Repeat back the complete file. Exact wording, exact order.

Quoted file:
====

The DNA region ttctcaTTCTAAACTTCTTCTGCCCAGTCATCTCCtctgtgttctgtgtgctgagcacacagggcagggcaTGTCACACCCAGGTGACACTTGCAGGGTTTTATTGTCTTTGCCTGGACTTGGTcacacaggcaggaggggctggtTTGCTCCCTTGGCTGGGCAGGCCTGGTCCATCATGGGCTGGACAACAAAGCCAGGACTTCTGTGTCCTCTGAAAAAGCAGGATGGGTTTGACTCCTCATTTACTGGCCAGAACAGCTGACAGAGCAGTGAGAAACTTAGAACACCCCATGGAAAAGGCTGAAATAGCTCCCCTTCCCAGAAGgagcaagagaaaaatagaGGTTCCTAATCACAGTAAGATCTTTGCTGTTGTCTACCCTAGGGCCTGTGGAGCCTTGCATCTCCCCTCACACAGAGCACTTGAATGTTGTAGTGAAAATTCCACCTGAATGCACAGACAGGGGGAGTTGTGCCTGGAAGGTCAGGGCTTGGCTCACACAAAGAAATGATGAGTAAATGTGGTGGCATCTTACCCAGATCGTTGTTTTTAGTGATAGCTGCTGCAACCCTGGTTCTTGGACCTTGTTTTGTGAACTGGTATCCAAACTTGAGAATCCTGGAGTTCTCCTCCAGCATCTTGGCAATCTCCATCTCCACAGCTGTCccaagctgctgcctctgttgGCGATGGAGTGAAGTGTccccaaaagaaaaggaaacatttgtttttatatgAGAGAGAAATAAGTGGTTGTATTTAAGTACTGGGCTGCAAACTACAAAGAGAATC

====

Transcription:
The DNA region ttctcaTTCTAAACTTCTTCTGCCCAGTCATCTCCtctgtgttctgtgtgctgagcacacagggcagggcaTGTCACACCCAGGTGACACTTGCAGGGTTTTATTGTCTTTGCCTGGACTTGGTcacacaggcaggaggggctggtTTGCTCCCTTGGCTGGGCAGGCCTGGTCCATCATGGGCTGGACAACAAAGCCAGGACTTCTGTGTCCTCTGAAAAAGCAGGATGGGTTTGACTCCTCATTTACTGGCCAGAACAGCTGACAGAGCAGTGAGAAACTTAGAACACCCCATGGAAAAGGCTGAAATAGCTCCCCTTCCCAGAAGgagcaagagaaaaatagaGGTTCCTAATCACAGTAAGATCTTTGCTGTTGTCTACCCTAGGGCCTGTGGAGCCTTGCATCTCCCCTCACACAGAGCACTTGAATGTTGTAGTGAAAATTCCACCTGAATGCACAGACAGGGGGAGTTGTGCCTGGAAGGTCAGGGCTTGGCTCACACAAAGAAATGATGAGTAAATGTGGTGGCATCTTACCCAGATCGTTGTTTTTAGTGATAGCTGCTGCAACCCTGGTTCTTGGACCTTGTTTTGTGAACTGGTATCCAAACTTGAGAATCCTGGAGTTCTCCTCCAGCATCTTGGCAATCTCCATCTCCACAGCTGTCccaagctgctgcctctgttgGCGATGGAGTGAAGTGTccccaaaagaaaaggaaacatttgtttttatatgAGAGAGAAATAAGTGGTTGTATTTAAGTACTGGGCTGCAAACTACAAAGAGAATC